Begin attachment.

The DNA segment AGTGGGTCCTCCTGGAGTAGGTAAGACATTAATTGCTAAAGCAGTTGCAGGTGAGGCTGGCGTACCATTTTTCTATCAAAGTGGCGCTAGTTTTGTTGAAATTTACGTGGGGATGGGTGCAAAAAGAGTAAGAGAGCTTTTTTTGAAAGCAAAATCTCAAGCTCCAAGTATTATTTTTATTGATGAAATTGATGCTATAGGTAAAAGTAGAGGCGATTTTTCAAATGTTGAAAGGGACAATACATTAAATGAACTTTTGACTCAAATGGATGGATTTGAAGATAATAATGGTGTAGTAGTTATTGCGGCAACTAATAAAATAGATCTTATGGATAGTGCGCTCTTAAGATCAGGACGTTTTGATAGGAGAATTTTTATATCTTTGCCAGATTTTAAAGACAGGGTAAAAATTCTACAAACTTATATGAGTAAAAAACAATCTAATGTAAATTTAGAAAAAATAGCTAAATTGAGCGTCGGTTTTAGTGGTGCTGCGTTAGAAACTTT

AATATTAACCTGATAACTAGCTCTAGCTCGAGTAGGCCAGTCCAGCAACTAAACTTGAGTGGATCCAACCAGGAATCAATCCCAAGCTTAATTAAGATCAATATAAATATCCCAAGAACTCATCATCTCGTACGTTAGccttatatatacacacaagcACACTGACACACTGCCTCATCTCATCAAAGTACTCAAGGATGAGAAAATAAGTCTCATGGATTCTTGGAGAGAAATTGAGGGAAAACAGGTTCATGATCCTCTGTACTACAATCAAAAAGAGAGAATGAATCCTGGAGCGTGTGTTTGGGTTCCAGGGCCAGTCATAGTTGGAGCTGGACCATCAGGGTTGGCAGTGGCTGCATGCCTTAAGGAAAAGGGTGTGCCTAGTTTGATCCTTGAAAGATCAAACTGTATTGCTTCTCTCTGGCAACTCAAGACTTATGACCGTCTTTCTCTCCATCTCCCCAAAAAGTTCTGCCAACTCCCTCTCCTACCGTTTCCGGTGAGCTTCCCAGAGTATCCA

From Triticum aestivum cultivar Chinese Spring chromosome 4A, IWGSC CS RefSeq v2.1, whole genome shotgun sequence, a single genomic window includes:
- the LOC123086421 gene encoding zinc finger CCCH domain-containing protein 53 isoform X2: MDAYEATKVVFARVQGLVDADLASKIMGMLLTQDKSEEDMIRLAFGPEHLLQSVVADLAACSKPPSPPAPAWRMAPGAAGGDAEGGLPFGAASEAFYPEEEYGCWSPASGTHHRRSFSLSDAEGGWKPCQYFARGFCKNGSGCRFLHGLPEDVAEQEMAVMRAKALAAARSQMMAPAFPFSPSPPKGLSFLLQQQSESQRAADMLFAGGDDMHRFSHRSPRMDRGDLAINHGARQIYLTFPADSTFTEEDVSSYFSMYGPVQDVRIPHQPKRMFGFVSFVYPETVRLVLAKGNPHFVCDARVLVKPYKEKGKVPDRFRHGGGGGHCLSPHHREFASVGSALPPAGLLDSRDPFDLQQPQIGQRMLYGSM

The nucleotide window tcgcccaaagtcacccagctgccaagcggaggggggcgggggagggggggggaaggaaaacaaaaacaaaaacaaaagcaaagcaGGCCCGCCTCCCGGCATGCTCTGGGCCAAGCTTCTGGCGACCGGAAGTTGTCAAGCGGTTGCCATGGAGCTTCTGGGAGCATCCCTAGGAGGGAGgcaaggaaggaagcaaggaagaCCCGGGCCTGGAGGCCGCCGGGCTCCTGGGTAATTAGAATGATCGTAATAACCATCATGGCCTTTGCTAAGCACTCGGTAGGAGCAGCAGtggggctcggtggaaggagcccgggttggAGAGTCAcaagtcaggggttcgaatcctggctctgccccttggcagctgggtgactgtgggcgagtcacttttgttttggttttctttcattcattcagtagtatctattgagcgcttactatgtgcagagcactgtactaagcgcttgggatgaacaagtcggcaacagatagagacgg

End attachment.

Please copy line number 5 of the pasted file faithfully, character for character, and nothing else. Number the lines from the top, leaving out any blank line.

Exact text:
The nucleotide window tcgcccaaagtcacccagctgccaagcggaggggggcgggggagggggggggaaggaaaacaaaaacaaaaacaaaagcaaagcaGGCCCGCCTCCCGGCATGCTCTGGGCCAAGCTTCTGGCGACCGGAAGTTGTCAAGCGGTTGCCATGGAGCTTCTGGGAGCATCCCTAGGAGGGAGgcaaggaaggaagcaaggaagaCCCGGGCCTGGAGGCCGCCGGGCTCCTGGGTAATTAGAATGATCGTAATAACCATCATGGCCTTTGCTAAGCACTCGGTAGGAGCAGCAGtggggctcggtggaaggagcccgggttggAGAGTCAcaagtcaggggttcgaatcctggctctgccccttggcagctgggtgactgtgggcgagtcacttttgttttggttttctttcattcattcagtagtatctattgagcgcttactatgtgcagagcactgtactaagcgcttgggatgaacaagtcggcaacagatagagacgg